While Sharon appeared in only a few minutes of this episode, it’s becoming increasingly clear that she has some direct connection to the Power Broker. When Sam gives her a call to get information that could help them track down Karli, Sharon picks up the phone while casually walking past a series of armed guards in Madripoor. She tells Sam that she (somehow) has access to a satellite, and reports that “the Power Broker went apeshit when he heard about Nagel.” She also continues to emphasize the urgency in locating Karli. It seems as if she is by no means helping Sam out of some sort of benevolence or a desired ticket back home, but rather because he provides a means of taking down Karli without her or the Power Broker even having to get involved.

We’re now through four of the six episodes of Falcon and the Winter Soldier, and the Power Broker has still yet to make an onscreen appearance. With time running out for him to show his face, and with Sharon acting as suspiciously as ever, it’s beginning to look like the former S.H.I.E.L.D. agent might really be the judge, jury, and executioner of Madripoor herself.


While I usually reserve the last sections of these recaps for diving into the key characters of the episode and speculating on where the show will go next with them, this week’s final spot will be used solely to appreciate the one and only Zemo. After he made his Falcon debut last episode, Marvel released the Zemo cut that we all didn’t even realize we needed: a one-hour loop of the Baron dancing in Madripoor. In less than 48 hours, the video already has over 2 million views on YouTube. There’s even a Twitter account with more than 10,000 followers that takes song requests for Zemo to dance to. As The Ringer’s Miles Surrey wrote earlier this week, this is now The Helmut Zemo Show.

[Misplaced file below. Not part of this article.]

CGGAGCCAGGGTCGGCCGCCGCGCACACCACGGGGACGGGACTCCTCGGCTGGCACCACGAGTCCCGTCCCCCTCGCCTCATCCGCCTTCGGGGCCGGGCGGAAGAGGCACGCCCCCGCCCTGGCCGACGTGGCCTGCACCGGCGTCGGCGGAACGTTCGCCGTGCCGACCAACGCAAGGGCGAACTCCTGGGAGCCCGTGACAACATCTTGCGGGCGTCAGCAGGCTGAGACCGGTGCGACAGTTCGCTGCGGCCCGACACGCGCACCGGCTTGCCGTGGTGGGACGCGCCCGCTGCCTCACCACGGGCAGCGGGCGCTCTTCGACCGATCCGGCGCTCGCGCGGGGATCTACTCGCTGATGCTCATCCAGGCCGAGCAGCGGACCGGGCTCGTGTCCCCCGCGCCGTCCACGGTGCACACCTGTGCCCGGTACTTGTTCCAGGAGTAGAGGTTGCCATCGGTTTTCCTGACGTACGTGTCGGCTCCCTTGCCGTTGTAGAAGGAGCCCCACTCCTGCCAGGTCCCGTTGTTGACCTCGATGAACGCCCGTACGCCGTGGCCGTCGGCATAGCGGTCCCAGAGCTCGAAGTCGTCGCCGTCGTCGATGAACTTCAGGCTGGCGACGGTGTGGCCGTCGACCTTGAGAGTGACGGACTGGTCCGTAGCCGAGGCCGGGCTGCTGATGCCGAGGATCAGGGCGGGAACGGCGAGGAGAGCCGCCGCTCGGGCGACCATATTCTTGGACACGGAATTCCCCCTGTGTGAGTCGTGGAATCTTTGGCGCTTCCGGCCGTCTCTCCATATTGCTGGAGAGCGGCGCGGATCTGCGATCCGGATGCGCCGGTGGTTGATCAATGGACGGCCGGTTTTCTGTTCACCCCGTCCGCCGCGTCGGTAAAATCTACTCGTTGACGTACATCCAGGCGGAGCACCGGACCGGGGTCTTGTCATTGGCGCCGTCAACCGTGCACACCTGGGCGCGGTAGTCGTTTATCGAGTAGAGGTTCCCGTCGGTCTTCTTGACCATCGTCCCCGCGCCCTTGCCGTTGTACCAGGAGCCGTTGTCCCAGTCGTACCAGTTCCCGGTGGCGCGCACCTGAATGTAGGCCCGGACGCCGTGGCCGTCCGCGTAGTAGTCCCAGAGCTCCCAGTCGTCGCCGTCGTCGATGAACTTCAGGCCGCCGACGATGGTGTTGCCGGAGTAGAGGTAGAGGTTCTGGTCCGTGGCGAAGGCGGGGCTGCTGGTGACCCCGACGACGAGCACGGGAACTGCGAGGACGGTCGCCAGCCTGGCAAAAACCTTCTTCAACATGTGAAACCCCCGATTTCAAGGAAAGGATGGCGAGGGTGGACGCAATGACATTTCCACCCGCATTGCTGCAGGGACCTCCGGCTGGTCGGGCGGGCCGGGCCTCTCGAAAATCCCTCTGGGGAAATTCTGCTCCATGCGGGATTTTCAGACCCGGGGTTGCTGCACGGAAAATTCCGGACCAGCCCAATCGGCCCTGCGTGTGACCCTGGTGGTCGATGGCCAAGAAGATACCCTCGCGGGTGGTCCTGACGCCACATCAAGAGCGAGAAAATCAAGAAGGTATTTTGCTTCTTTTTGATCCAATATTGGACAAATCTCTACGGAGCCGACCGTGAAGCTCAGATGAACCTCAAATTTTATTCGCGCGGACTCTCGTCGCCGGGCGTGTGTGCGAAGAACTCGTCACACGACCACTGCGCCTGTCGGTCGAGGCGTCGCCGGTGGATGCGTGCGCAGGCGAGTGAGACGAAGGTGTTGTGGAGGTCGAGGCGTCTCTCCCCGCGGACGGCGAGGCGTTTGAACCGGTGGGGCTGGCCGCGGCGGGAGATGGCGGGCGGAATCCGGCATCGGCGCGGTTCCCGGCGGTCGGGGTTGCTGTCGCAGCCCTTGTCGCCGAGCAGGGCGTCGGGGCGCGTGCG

In Zemo’s follow-up appearance, the Sokovian native did not disappoint. He’s been locked away for years, and now the man is doing his very best to enjoy life out of prison. While lounging in a bathrobe, Zemo can be seen snacking away, even using a cookie to emphasize his arguments:

When he’s surrounded by people who want to either capture him or kill him, Zemo doesn’t panic, but rather appreciates a good fight when he sees one, and proceeds to enjoy the show with a refreshment in hand:

And, despite being a man of action with quite a penchant for violence, Zemo is even finding the occasional peaceful resolution when confronted with a potential fight:

After “pulling an El Chapo,” Zemo is now on the run—though that might not last long with the Dora Milaje close behind him. While maintaining his new freedom is likely high on his priority list, Zemo already has stated his intention to finish the job he started back in Captain America: Civil War, and he may look to kill off the rest of these new super soldiers himself. The man is still a murderous, untrustworthy villain who almost certainly will find a way to betray Sam and Bucky if given another chance. But Zemo has also been right about a surprising amount of things, including John Walker, and he continues to be one of the series’ highlights. With the penultimate episode arriving next Friday, let’s hope he doesn’t get too far in his escape.